(Warning: MASSIVE post. If you want my final answer to this question, skip to the bottom section, where I answer it. If you do, and you think I'm spouting a load of bull, please read the rest before trying to argue with my "bull.")
If I were to make a programming language, here are a few caveats:
- The type system would be more or less Perl 6 (but I totally came up with the idea first :P) - dynamically and weakly typed, with a stronger (I'm thinking Haskellian) type system that can be imposed on top of it.
- There would be a minimal number of language keywords. Everything else would be reassignable first-class objects (types, functions, so on).
- It will be a very high level language, like Perl / Python / Ruby / Haskell / Lisp / whatever is fashionable today. It will probably be interpreted, but I won't rule out compilation.
If any of those (rather important) design decisions don't apply to your ideal language (and they may very well not), then my following (apparently controversial) decision won't work for you. If you're not me, it may not work for you either. I think it fits my language, because it's my language. You should think about your language and how you want your language to be so that you, like Dennis Ritchie or Guido van Rossum or Larry Wall, can grow up to make bad design decisions and defend them in retrospect with good arguments.
Now then, I would still maintain that, in my language, identifiers would be case insensitive, and this would include variables, functions (which would be variables), types (which would also be variables, both built-in/primitive (which would be subclass-able) and user-defined), you name it.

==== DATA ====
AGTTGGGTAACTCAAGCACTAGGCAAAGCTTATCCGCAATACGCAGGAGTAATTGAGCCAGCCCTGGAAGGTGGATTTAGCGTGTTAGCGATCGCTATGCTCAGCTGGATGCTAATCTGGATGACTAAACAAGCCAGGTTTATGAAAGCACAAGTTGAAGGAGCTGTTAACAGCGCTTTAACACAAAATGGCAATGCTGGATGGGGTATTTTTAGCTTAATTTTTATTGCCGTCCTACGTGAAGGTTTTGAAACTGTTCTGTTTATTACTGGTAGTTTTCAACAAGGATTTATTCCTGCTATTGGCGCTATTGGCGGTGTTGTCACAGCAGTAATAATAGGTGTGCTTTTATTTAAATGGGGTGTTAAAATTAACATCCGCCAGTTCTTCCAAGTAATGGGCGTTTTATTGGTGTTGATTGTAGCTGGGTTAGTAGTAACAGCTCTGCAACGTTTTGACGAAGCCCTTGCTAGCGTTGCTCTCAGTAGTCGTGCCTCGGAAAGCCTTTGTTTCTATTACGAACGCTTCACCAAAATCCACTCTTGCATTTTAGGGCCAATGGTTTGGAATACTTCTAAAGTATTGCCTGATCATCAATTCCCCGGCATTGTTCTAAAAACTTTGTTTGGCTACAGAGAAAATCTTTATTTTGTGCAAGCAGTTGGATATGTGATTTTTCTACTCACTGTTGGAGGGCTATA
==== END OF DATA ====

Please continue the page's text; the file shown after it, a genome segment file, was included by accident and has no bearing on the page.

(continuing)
To address issues as they come:
Naming consistency is the best argument I've seen, but I disagree. First off, allowing two different types called
Int is ridiculous. The fact that Java has
Integer is almost as ridiculous as the fact that neither of them allow arbitrary-precision. (Disclaimer: I've become a big fan of the word "ridiculous" lately.)
Normally I would be a fan of allowing people to shoot themselves in the foot with things like two different objects called
Int if they want to, but here it's an issue of laziness, and of the old multiple-word-variable-name argument.
My personal take on the issue of
camelCase is that they're both ugly and less readable and if at all possible you should only use a single word. In an ideal world, all code should be stored in your source control in an agreed-upon format (the style that most of the team uses) and the team's dissenters should have hooks in their VCS to convert all checked out code from that style to their style and vice versa for checking back in, but we don't live in that world.
It bothers me for some reason when I have to continually write
MixedCaseVariableOrClassNames a lot more than it bothers me to write
time_of_day might be the same identifier because they're conceptually the same thing, but I'm a bit hesitant to make that leap, if only because it's an unusual rule (internal underscores are removed in variable names). On one hand, it could end the debate between the two styles, but on the other hand it could just annoy people.
So my final decision is based on two parts, which are both highly subjective:
- If I make a name others must use that's likely to be exported to another namespace, I'll probably name it as simply and clearly as I can. I usually won't use many words, and I'll use as much lowercase as I can get away with.
sizedint doesn't strike me as much better or worse than
SizedInt (which, as far as examples of camelCase go, looks particularly bad because of the